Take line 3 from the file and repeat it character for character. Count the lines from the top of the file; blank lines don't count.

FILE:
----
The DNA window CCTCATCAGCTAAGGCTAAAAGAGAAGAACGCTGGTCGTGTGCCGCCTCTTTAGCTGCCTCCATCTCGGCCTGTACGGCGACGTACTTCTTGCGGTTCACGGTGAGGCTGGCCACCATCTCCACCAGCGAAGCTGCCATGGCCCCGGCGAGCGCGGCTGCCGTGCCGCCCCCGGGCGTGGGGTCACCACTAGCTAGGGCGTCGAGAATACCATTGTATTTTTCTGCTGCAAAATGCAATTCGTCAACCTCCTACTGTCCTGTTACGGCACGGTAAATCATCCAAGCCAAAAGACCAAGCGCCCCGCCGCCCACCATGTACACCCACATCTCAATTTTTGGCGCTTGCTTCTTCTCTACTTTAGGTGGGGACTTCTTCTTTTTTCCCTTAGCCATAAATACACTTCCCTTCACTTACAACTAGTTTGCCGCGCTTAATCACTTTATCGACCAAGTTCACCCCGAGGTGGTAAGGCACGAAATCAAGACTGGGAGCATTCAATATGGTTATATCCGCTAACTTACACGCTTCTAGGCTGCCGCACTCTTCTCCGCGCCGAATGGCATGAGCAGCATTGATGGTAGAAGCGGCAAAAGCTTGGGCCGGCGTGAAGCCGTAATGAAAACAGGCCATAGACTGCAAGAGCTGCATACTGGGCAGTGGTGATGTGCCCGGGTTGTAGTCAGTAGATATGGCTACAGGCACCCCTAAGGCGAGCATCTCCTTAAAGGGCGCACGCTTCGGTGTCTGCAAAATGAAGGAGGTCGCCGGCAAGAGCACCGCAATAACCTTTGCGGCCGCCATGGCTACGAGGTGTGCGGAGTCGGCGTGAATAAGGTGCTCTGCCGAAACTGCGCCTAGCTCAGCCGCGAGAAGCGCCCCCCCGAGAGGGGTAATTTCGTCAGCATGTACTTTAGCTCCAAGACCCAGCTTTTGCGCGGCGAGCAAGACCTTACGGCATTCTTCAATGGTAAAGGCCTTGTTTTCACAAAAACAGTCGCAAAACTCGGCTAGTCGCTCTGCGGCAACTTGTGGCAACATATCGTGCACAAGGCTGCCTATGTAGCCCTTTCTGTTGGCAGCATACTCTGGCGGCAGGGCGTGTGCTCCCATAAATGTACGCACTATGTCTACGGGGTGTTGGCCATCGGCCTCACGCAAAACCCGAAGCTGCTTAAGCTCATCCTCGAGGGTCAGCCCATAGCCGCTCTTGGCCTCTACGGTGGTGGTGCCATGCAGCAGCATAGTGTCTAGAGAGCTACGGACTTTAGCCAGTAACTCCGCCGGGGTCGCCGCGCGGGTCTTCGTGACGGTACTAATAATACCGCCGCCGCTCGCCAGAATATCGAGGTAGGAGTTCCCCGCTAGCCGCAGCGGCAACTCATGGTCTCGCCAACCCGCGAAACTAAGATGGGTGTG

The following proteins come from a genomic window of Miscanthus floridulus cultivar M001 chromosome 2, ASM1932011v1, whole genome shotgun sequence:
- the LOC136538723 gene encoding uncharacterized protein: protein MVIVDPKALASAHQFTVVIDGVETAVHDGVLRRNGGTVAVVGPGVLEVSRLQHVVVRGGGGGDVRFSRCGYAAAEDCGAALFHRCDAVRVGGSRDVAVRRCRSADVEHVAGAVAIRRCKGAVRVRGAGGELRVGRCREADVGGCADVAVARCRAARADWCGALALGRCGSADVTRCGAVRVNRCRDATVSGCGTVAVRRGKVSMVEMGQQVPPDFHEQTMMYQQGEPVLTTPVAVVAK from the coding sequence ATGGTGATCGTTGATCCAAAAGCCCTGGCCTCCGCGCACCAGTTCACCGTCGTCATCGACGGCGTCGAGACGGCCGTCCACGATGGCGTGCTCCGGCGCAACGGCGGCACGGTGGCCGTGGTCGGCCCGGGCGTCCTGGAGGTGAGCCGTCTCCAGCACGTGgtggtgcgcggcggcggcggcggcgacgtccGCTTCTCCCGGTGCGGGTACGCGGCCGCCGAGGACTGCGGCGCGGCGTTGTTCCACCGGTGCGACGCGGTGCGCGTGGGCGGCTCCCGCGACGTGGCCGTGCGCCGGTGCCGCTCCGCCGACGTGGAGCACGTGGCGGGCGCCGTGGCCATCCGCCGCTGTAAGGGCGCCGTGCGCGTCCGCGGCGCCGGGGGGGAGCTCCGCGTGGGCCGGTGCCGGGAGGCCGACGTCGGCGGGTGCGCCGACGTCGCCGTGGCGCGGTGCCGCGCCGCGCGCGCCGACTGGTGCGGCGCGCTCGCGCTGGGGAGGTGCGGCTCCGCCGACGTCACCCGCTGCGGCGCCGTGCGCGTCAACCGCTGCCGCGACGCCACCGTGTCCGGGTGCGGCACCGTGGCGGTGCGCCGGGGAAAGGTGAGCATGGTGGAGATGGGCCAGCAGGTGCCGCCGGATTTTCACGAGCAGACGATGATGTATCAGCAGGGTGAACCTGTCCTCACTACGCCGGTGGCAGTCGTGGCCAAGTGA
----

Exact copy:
- the LOC136538723 gene encoding uncharacterized protein: protein MVIVDPKALASAHQFTVVIDGVETAVHDGVLRRNGGTVAVVGPGVLEVSRLQHVVVRGGGGGDVRFSRCGYAAAEDCGAALFHRCDAVRVGGSRDVAVRRCRSADVEHVAGAVAIRRCKGAVRVRGAGGELRVGRCREADVGGCADVAVARCRAARADWCGALALGRCGSADVTRCGAVRVNRCRDATVSGCGTVAVRRGKVSMVEMGQQVPPDFHEQTMMYQQGEPVLTTPVAVVAK from the coding sequence ATGGTGATCGTTGATCCAAAAGCCCTGGCCTCCGCGCACCAGTTCACCGTCGTCATCGACGGCGTCGAGACGGCCGTCCACGATGGCGTGCTCCGGCGCAACGGCGGCACGGTGGCCGTGGTCGGCCCGGGCGTCCTGGAGGTGAGCCGTCTCCAGCACGTGgtggtgcgcggcggcggcggcggcgacgtccGCTTCTCCCGGTGCGGGTACGCGGCCGCCGAGGACTGCGGCGCGGCGTTGTTCCACCGGTGCGACGCGGTGCGCGTGGGCGGCTCCCGCGACGTGGCCGTGCGCCGGTGCCGCTCCGCCGACGTGGAGCACGTGGCGGGCGCCGTGGCCATCCGCCGCTGTAAGGGCGCCGTGCGCGTCCGCGGCGCCGGGGGGGAGCTCCGCGTGGGCCGGTGCCGGGAGGCCGACGTCGGCGGGTGCGCCGACGTCGCCGTGGCGCGGTGCCGCGCCGCGCGCGCCGACTGGTGCGGCGCGCTCGCGCTGGGGAGGTGCGGCTCCGCCGACGTCACCCGCTGCGGCGCCGTGCGCGTCAACCGCTGCCGCGACGCCACCGTGTCCGGGTGCGGCACCGTGGCGGTGCGCCGGGGAAAGGTGAGCATGGTGGAGATGGGCCAGCAGGTGCCGCCGGATTTTCACGAGCAGACGATGATGTATCAGCAGGGTGAACCTGTCCTCACTACGCCGGTGGCAGTCGTGGCCAAGTGA